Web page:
A vaginal microbicide is a microbicide for vaginal use. Most commonly such a product would be a topical gel or cream inserted into the vagina so that it may treat some infection in the vagina, such as types of vaginitis.
Along with rectal microbicides, vaginal microbicides are currently the subject of medical research on microbicides for sexually transmitted diseases to determine the circumstances under which and the extent to which they provide protection against infection. Researchers are trying to develop a product which would act as protection against the contraction of a sexually transmitted infection during vaginal sexual intercourse.
Vaginal microbicides for sexually transmitted diseases
Scientists are trying to develop effective microbicides to reduce the risk of contracting a sexually transmitted infection, and in particular, to reduce the risk of contracting HIV.
Researchers have investigated who has interest in using a vaginal microbicide. Condoms are highly effective in preventing the transmission of infection, but worldwide, the decision to use condoms is more often a decision made by males than females. A vaginal microbicide which could prevent sexual transmission of infection would further empower women to influence the result of their sexual encounters. The demographic interested in using the produce included women with the following characteristics:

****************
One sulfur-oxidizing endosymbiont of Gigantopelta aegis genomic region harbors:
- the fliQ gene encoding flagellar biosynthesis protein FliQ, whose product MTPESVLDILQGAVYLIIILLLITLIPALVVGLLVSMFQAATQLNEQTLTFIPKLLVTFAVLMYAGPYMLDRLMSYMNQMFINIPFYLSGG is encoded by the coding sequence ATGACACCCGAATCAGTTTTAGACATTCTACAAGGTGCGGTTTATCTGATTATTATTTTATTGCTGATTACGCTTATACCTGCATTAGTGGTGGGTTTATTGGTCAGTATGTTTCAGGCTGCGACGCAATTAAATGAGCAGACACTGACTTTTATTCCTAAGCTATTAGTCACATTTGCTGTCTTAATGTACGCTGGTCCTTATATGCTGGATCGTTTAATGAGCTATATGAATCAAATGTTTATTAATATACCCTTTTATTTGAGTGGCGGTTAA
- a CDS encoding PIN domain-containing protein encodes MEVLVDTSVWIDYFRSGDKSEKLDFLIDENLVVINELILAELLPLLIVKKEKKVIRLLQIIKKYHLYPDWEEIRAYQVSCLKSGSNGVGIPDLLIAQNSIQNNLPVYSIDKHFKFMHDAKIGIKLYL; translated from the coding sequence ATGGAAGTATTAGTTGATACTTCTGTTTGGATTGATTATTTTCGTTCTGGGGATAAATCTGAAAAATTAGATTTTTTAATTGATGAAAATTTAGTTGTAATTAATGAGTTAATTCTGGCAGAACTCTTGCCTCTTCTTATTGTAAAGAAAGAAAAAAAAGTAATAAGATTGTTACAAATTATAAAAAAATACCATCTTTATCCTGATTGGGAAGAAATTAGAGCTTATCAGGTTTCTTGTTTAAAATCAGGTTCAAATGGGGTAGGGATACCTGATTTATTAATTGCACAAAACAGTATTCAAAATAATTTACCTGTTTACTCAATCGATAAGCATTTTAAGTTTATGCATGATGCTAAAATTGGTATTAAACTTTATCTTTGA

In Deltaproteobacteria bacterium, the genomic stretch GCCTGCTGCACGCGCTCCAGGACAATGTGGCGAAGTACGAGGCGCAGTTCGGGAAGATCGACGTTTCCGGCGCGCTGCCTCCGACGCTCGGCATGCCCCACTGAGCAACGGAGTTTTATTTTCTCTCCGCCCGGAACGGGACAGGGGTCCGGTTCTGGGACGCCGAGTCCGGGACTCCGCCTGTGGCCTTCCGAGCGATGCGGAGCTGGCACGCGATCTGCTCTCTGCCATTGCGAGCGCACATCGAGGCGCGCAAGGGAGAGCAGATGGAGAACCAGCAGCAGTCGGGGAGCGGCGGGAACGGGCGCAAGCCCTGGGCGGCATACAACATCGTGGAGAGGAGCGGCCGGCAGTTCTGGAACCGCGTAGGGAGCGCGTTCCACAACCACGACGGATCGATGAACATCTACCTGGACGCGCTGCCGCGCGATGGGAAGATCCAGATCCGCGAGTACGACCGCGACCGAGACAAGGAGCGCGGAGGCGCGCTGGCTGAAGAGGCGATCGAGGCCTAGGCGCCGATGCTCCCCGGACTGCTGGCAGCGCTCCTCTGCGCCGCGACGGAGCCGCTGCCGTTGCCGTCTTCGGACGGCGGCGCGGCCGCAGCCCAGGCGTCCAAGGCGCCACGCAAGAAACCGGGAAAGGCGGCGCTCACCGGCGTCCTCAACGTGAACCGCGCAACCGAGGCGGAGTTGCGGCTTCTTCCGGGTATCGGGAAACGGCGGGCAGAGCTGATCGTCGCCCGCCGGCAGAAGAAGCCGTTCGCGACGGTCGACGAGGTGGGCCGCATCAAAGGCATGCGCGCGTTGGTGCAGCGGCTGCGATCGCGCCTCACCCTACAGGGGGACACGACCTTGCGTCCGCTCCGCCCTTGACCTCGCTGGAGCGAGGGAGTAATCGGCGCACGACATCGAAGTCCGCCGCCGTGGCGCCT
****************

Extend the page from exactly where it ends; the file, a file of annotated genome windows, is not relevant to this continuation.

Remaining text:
The number of women interested in using such a product has been characterized as being significant enough to merit product development and marketing.
The ideal vaginal microbicide would have the following characteristics:
- provide protection against infection
- not require application at the time of intercourse
- not harm the natural tissue
The criteria of not harming natural tissue has been the most troublesome aspect of product design.
Several unrelated chemical mechanisms have been proposed for vaginal microbicides. In all cases, the medicine would be contained in a gel or cream substrate and then inserted into the vagina, where the medicine would activate.
Blocking HIV binding
- Weber, J.; Desai, K.; Darbyshire, J.; Microbicides Development Programme (2005). "The Development of Vaginal Microbicides for the Prevention of HIV Transmission". PLoS Medicine 2 (5): e142. doi:10.1371/journal.pmed.0020142. PMC 1140953. PMID 15916473.
- Darroch, Jacqueline E.; Jennifer J. Frost. "Women's Interest in Vaginal Microbicides". Family Planning Perspectives 31 (1). Retrieved 21 November 2011.
- Laurence, Jeffery; Johnston, Rowena (19 February 2009). "The Promise of an Effective Vaginal Microbicide". amfar.org. Retrieved 20 November 2011.